In this activity, students research various topics about ocean health, e.g. overfishing, habitat destruction, invasive species, climate change, pollution, and ocean acidification. An optional extension activity has them creating an aquatic biosphere in a bottle experiment in which they can manipulate variables.

In this activity from NOAA's Okeanos Explorer Education Materials Collection, learners investigate how methane hydrates might have been involved with the Cambrian explosion.

In this activity learners investigate the link between ocean temperatures and hurricane intensity, analyze instrumental and historical data, and explore possible future changes.

This visualization, from the US Geological Survey, provides a simple schematic of the various pathways that water can take as it cycles through ocean, lakes, atmosphere, surface and ground.

This video features residents of Shishmaref, Alaska, plus environmental journalist Elizabeth Kolbert and scientist John Holdren, exploring the human impacts of global climate change.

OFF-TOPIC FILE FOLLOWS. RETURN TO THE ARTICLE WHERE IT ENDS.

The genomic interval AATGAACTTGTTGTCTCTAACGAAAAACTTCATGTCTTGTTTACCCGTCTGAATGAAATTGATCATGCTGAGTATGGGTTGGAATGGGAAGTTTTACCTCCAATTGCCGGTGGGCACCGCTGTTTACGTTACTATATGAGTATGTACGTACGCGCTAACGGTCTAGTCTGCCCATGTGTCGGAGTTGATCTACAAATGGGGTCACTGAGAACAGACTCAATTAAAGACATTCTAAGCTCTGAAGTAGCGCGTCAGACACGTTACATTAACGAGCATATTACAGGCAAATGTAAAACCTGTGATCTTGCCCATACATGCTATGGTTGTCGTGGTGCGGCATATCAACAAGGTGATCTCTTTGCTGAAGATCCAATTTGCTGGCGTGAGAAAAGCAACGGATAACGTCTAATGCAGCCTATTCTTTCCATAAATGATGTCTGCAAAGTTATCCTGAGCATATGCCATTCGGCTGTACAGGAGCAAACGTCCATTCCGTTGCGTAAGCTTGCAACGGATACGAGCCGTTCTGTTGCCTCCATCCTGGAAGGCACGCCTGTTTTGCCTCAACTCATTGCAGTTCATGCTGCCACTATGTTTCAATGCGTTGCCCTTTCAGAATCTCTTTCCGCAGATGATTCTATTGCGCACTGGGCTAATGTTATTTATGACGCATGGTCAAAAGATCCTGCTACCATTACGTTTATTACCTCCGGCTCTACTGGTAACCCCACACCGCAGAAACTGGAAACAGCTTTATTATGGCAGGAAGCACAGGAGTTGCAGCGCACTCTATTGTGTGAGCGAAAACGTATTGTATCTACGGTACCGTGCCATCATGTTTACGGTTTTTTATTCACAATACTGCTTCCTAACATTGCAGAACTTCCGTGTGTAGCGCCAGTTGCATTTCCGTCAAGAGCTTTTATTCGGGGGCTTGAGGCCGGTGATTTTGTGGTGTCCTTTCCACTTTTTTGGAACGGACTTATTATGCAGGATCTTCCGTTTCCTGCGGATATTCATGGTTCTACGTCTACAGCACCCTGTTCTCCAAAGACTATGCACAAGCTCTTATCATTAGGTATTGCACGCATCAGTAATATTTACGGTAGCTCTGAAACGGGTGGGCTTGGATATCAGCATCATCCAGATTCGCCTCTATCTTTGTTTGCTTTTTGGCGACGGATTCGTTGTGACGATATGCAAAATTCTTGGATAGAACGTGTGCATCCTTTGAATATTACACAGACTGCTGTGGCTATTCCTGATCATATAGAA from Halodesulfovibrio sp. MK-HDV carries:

This video discusses two key signs of global change in the Southern Ocean: changes in Antarctic bottom water and ocean acidification.

This Earth Exploration Toolbook chapter uses ArcGIS and climate data from the National Center for Atmospheric Research (NCAR) Climate Change Scenarios GIS Data Portal to help users learn the basics of GIS-based climate modeling. The five-part exercise involves calculating summer average temperatures for the present day and future climate modeled output, visually comparing the temperature differences for the two model runs, and creating a temperature anomaly map to highlight air temperature increases or decreases around the world.

This activity introduces students to plotting and analyzing phenology data. Students use 30 years of data that shows the date of the first lilac bloom and the number of days of ice cover of nearby Gull Lake.

A short video on how changing climate is impacting the ecosystem and thereby impacting traditional lifestyles of the Athabaskan people of Alaska.

This is a slideshow without audio about the effects of sea level rise on a Louisianan coastal community - the Isle de Jean Charles -- and focusing on the human impact of disappearing land.

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